Reviewing the State of the Media

For anyone who thought reading news on the Internet and social media were just fads, think again. After reading the State of the Media report, conducted by the Pew Project for Excellence in Journalism, thoughts were confirmed that the online trend is gaining speed.

Times are changing rapidly, and I feel nervous but excited for the future of journalism. Newsroom sizes are shrinking, but there is just as much news as before, if not more. Advertisements are becoming more important with the rise of online reporting, and social media sites are starting to play a large role in journalism, too, as they bring traffic to news sites.

But as focus shifts from traditional to nontraditional forms of media, other changes are also occurring. A study shows that nearly half of Americans get at least some of their news from a mobile device. And with the number of tablet owners growing rapidly, it is clear the number of people who get news from mobile devices will increase.

After letting information from the report soak in for over a day, I am still trying to grasp some of what I read. Most of it does not surprise me, but as a future journalism professional, it made me stop to think about what the industry will be like in a few years. That thought is particularly daunting to me. But it also makes me realize the exciting possibilities for journalism in the future.

The report said, “It may be that in the digital realm the news industry is no longer in control of its own future.” This is a daunting thought to me, but as I think back to the history of journalism, I realize that many drastic changes have happened over the years. Some of the changes had a positive effect and others negative, but for better or worse they happened, and journalists figured out how to adapt. I can only hope that we as a society can find a way to improve upon current journalistic traditions.

Although I can’t predict what will happen, I hope that journalism will grow and adapt, and thrive with these changes–and I hope I will also grow in those ways.

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  1. I found this post really interesting – I’m a Communication and Media student at Bournemouth University, and lots of your points tie in with a feature I’m currently writing about the effect of social media on journalism. Would you say the influence of social media is shaping professional journalistic practices, and is this largely beneficial or detrimental?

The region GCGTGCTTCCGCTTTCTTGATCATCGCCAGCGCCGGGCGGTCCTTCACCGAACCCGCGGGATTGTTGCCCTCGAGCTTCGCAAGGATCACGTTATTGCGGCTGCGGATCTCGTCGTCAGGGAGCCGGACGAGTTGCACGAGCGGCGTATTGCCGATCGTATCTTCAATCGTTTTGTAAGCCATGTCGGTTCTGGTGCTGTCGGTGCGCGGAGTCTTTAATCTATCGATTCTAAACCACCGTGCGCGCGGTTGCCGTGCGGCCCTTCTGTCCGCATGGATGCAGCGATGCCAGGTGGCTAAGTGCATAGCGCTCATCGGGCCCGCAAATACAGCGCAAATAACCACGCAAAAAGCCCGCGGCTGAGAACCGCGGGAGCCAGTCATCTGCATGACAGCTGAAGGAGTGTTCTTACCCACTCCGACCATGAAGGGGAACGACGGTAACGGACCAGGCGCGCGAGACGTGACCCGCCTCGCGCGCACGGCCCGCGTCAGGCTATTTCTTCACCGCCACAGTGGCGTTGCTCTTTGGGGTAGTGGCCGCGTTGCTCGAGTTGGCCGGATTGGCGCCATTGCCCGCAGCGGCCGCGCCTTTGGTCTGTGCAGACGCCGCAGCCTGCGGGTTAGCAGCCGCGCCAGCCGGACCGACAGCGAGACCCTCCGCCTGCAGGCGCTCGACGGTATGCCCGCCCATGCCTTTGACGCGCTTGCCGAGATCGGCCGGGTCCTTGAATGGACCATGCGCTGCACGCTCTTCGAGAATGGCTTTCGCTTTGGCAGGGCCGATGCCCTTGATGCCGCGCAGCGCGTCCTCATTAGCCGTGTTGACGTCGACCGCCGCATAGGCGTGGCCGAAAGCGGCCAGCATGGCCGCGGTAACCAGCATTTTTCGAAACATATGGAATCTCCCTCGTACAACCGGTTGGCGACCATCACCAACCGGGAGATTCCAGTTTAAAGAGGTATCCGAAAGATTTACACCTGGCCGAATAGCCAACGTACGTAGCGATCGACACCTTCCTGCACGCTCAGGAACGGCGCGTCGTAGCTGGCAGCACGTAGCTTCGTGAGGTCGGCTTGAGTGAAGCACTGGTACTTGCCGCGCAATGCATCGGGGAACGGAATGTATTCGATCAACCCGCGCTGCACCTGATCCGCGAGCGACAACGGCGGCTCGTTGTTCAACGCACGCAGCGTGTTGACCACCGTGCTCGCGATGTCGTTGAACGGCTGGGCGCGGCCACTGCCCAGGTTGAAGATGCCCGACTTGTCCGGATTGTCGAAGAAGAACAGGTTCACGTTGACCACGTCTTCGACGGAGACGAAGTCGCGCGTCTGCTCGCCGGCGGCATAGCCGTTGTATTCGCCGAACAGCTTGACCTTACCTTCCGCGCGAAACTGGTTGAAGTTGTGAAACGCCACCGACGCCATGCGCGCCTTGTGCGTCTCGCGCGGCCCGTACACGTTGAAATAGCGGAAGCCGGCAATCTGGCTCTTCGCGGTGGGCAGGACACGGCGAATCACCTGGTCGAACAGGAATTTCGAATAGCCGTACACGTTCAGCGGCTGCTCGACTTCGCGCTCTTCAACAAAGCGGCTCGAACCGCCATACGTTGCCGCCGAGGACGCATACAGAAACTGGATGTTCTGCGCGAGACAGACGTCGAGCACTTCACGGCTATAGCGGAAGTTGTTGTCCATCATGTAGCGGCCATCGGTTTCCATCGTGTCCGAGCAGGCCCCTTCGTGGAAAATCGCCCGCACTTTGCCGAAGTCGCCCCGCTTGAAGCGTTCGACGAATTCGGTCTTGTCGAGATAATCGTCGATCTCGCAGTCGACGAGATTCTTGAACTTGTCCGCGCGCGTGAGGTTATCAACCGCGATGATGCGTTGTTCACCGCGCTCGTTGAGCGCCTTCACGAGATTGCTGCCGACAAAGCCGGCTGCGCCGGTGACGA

Many thanks for your help.

  2. I definitely think social media has started to influence professional journalism. Almost every sort of news outlet has a Facebook page and a Twitter, which are used to publicize the outlet and inform fans/followers. I don’t think there are many (if any) outlets that could survive today without these tools in a world that has become so encompassed with social media.

    As for whether this is beneficial or detrimental, I would say a little bit of both. Facebook, Twitter and other forms of social media like Digg and Delicious can all help people share stories and article they find interesting. They draw traffic to news sites.

    At the same time, with the social media boom, the definition of who is considered a “journalist” is changing. Journalists are no longer just people who work in a newsroom or with a TV news crew.

    Despite the negative effects, social media is here to stay, so we might as well embrace it!

  3. Thanks very much for your response. I agree that the structure of news is being influenced by changes in consumer habits. Your point about the definition of what makes a jounalist is interesting though – social media is generally hailed as a revolutionary, liberating tool in citizen journalism, but I think sometimes such input is driven by the desire to be the first to report on something or to be ‘part of the action’, perhaps at a cost to the quality of the content.

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